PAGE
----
So… you’re stuck at home. COVID-19 has you in isolation or something approaching isolation. You have spent countless hours surfing around social media sites. You’re tired of depressing newscasts and dire warnings. You need a break from it all.
Here’s a suggestion. Maybe it’s time to take a trip—not just any trip. This is a journey to the Holy Land—not the Holy Land of today, but the Holy Land during the time of Jesus. In fact, let’s visit during the most pivotal week in human history—the week of Palm Sunday through Easter Monday.
Let’s see the events of that pivotal week through the eyes of the Roman centurion who knelt at the foot of the cross and made this confession, “Surely he was the Son of God!” (See Matthew 27:54.)
That’s the premise behind my passion of Christ novel, “The Soldier Who Killed a King.”
So what do others think of this book? Well, the reviews are in and the scores are high. With 62 reviews on Amazon.com “The Soldier Who Killed a King” scores 4.8 out of 5 stars on the Amazon rating system. In Canada with 51 reviews posted the score is even higher at 4.9 out of 5 stars. Numbers like that are rare in the literary world.
Here is a sample of a 5 star review:
‘The Soldier Who Killed A King’ is one of the very best books we’ve ever had the privilege to read! Insightful, captivating, inspiring, historically accurate, so very satisfying and engaging… A heartfelt ‘thank you’ to David Kitz for having written this most incredible account of the crucifixion of Christ… A great read for this time of the year as we approach Easter! — Don & Jan MacGregor 😊😊
Despite an international travel ban, now might be the very best time to take that trip to the Holy Land.
To learn more and purchase in the USA click here.
Reading: Psalm 6
For the director of music. With stringed instruments.
According to sheminith. A psalm of David.
LORD, do not rebuke me in your anger or discipline me in your wrath.
Have mercy on me, LORD, for I am faint;
heal me, LORD, for my bones are in agony.
My soul is in deep anguish.
How long, LORD, how long?
Turn, LORD, and deliver me; save me because of your unfailing love.
Among the dead no one proclaims your name.
Who praises you from the grave?
I am worn out from my groaning.
All night long I flood my bed with weeping and drench my couch with tears.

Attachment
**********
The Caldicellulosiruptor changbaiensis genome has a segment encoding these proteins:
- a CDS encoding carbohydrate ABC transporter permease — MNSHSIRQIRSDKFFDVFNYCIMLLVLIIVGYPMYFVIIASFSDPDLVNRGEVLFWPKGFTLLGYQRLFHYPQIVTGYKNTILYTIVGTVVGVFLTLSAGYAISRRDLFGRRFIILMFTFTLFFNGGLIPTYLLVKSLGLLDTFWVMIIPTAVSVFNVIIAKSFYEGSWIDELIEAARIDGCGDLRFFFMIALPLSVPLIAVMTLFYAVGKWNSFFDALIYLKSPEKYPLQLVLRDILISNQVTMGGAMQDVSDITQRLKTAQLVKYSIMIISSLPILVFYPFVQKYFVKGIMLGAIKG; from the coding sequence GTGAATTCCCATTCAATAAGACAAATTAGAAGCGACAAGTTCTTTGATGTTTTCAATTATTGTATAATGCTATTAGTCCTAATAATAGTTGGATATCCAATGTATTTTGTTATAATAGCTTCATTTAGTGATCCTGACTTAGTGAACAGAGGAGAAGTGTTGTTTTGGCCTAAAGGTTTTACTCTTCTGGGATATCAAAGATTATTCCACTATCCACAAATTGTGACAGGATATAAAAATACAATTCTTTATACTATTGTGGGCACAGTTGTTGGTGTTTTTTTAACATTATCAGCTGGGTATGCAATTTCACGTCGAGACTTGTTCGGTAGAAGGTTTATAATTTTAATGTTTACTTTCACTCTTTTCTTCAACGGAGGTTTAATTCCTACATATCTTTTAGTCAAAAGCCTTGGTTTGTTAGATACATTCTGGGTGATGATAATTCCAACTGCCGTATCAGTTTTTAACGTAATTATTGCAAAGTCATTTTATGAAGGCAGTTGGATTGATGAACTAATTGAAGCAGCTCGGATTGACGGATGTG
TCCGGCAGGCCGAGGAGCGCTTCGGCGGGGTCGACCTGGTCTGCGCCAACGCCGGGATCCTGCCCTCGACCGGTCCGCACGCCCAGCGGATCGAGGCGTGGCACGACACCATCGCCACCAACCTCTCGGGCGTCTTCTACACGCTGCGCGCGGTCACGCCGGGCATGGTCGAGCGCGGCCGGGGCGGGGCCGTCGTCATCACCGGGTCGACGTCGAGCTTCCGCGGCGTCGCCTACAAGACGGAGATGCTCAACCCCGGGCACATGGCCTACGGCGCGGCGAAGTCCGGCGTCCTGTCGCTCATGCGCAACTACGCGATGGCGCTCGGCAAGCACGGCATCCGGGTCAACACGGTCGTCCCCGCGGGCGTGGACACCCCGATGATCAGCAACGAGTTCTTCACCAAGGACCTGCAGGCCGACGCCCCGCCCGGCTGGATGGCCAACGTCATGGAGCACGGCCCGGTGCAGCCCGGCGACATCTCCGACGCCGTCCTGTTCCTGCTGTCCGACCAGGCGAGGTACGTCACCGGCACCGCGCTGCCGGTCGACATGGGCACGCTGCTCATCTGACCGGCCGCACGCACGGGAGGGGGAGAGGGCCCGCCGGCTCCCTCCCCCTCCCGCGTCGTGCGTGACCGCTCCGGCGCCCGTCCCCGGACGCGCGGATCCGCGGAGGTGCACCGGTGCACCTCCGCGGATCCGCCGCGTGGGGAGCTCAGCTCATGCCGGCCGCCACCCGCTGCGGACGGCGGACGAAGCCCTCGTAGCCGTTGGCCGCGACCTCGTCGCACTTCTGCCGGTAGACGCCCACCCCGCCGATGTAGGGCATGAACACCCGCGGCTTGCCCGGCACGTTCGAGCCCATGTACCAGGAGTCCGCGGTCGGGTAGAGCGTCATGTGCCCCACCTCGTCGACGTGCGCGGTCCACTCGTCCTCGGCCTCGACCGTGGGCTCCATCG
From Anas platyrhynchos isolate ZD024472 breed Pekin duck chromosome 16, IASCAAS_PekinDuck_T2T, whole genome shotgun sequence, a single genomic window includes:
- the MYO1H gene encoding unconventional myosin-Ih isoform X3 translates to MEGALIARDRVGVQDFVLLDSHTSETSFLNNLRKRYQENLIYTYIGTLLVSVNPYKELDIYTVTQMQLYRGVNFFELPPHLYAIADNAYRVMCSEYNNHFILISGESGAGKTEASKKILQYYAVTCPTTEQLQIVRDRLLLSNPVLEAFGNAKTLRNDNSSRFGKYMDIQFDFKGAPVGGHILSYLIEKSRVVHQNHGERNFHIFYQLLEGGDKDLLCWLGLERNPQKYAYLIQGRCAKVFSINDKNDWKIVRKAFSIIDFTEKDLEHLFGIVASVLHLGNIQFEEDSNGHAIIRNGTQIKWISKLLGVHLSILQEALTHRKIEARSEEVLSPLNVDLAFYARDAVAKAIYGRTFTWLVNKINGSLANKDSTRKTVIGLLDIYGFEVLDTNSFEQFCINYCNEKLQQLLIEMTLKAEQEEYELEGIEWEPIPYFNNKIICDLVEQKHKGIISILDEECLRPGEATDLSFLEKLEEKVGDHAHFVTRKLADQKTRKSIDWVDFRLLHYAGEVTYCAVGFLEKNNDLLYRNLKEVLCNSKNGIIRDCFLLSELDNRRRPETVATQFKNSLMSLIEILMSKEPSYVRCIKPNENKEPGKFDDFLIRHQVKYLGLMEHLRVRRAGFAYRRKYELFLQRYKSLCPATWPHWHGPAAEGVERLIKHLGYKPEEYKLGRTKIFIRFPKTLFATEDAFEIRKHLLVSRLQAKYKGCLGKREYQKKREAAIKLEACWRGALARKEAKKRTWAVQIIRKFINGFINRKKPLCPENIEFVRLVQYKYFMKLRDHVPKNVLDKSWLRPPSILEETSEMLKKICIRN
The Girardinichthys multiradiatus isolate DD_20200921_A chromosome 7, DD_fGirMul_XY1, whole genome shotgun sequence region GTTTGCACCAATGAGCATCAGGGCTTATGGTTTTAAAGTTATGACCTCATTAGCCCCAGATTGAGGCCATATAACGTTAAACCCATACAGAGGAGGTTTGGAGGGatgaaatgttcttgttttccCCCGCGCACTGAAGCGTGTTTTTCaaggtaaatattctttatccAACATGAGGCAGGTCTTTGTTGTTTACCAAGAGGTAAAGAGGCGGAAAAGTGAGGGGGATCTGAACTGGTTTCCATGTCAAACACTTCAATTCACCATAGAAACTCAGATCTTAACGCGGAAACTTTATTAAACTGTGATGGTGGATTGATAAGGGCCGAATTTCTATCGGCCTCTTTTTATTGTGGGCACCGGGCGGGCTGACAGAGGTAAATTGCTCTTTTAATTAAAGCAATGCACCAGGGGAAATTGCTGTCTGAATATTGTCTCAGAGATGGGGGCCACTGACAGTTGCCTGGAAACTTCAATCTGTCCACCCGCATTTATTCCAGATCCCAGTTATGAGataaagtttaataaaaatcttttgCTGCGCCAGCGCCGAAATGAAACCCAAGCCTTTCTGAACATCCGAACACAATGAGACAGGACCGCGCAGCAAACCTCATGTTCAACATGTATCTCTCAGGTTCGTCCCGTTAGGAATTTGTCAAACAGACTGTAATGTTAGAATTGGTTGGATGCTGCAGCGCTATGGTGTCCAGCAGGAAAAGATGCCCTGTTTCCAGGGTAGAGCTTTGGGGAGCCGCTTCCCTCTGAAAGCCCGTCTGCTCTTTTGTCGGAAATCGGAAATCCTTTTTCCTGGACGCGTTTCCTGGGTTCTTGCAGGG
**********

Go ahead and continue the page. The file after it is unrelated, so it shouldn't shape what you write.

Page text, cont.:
My eyes grow weak with sorrow; they fail because of all my foes.
Away from me, all you who do evil, for the LORD has heard my weeping.
The LORD has heard my cry for mercy; the LORD accepts my prayer.
All my enemies will be overwhelmed with shame and anguish;
they will turn back and suddenly be put to shame (NIV).*
The life of a God-follower isn’t all happy days and sunny skies, as some preachers might have you believe. On the contrary, hard times and grief may frequent our way. Does that mean we are out of the will of God? Has God abandoned us during these times of inner turmoil, struggle and hardship?
Judging by the life and experience of David as expressed through the psalms, the answer is a resounding, “No.” God has not abandoned you.
David met with God during these times of difficulty. He poured out his complaint before the LORD. He pleaded with God; he held nothing back. Take a look at some of the keywords in this psalm: agony, anguish, groaning, weeping, tears, and sorrow. David experienced all these emotions. He didn’t bottle them up. He poured them out before the LORD in prayer.
Many believers suffer from a form of spiritual constipation. They are filled with anger, hurt and bitter disappointment. Life has been hard, but they are afraid to take their anguish before God. They put on a brave face for the world and the church, but inwardly they are dying. They need a massive dose of the Psalms of David—psalms of self-emptying.
Fear not; God can handle your anguish and anger. He won’t smite you dead for being honest about your feelings. Here is some sound advice. Are you hurt or feeling broken? Take it to the Lord in prayer. Then take heart from what David says in the conclusion to this psalm, “The LORD has heard my cry for mercy; the LORD accepts my prayer (v. 9).“
Response: Dear God, I pour out my problems, hurts and struggles before you. Hear my prayer. I know you are a God of mercy. I open myself to you. Amen.
Your Turn: Do some Christians suffer from spiritual constipation? Does heartfelt prayer bring relief? Are you bottling up things that should be released to the Lord?
*New International Version, Copyright © 1973, 1978, 1984, 2011 by Biblica.